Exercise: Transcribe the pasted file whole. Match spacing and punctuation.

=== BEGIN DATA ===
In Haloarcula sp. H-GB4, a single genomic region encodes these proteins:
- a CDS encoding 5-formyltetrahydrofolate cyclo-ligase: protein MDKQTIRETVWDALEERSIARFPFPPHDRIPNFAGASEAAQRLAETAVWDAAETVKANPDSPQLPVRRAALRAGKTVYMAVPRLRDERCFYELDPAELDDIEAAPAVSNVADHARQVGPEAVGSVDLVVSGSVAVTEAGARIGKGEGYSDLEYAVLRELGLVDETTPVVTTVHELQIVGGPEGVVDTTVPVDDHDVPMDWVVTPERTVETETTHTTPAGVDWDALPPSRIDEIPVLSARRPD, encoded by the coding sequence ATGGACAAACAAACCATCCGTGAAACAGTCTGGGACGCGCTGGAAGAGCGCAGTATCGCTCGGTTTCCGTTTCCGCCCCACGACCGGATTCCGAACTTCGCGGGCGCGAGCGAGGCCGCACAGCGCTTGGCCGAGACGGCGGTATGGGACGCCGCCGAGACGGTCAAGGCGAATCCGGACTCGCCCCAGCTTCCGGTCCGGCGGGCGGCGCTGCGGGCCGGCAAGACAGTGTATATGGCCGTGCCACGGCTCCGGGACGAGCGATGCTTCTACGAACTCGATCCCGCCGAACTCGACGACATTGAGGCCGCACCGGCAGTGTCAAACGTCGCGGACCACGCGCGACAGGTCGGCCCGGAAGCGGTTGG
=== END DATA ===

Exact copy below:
In Haloarcula sp. H-GB4, a single genomic region encodes these proteins:
- a CDS encoding 5-formyltetrahydrofolate cyclo-ligase: protein MDKQTIRETVWDALEERSIARFPFPPHDRIPNFAGASEAAQRLAETAVWDAAETVKANPDSPQLPVRRAALRAGKTVYMAVPRLRDERCFYELDPAELDDIEAAPAVSNVADHARQVGPEAVGSVDLVVSGSVAVTEAGARIGKGEGYSDLEYAVLRELGLVDETTPVVTTVHELQIVGGPEGVVDTTVPVDDHDVPMDWVVTPERTVETETTHTTPAGVDWDALPPSRIDEIPVLSARRPD, encoded by the coding sequence ATGGACAAACAAACCATCCGTGAAACAGTCTGGGACGCGCTGGAAGAGCGCAGTATCGCTCGGTTTCCGTTTCCGCCCCACGACCGGATTCCGAACTTCGCGGGCGCGAGCGAGGCCGCACAGCGCTTGGCCGAGACGGCGGTATGGGACGCCGCCGAGACGGTCAAGGCGAATCCGGACTCGCCCCAGCTTCCGGTCCGGCGGGCGGCGCTGCGGGCCGGCAAGACAGTGTATATGGCCGTGCCACGGCTCCGGGACGAGCGATGCTTCTACGAACTCGATCCCGCCGAACTCGACGACATTGAGGCCGCACCGGCAGTGTCAAACGTCGCGGACCACGCGCGACAGGTCGGCCCGGAAGCGGTTGG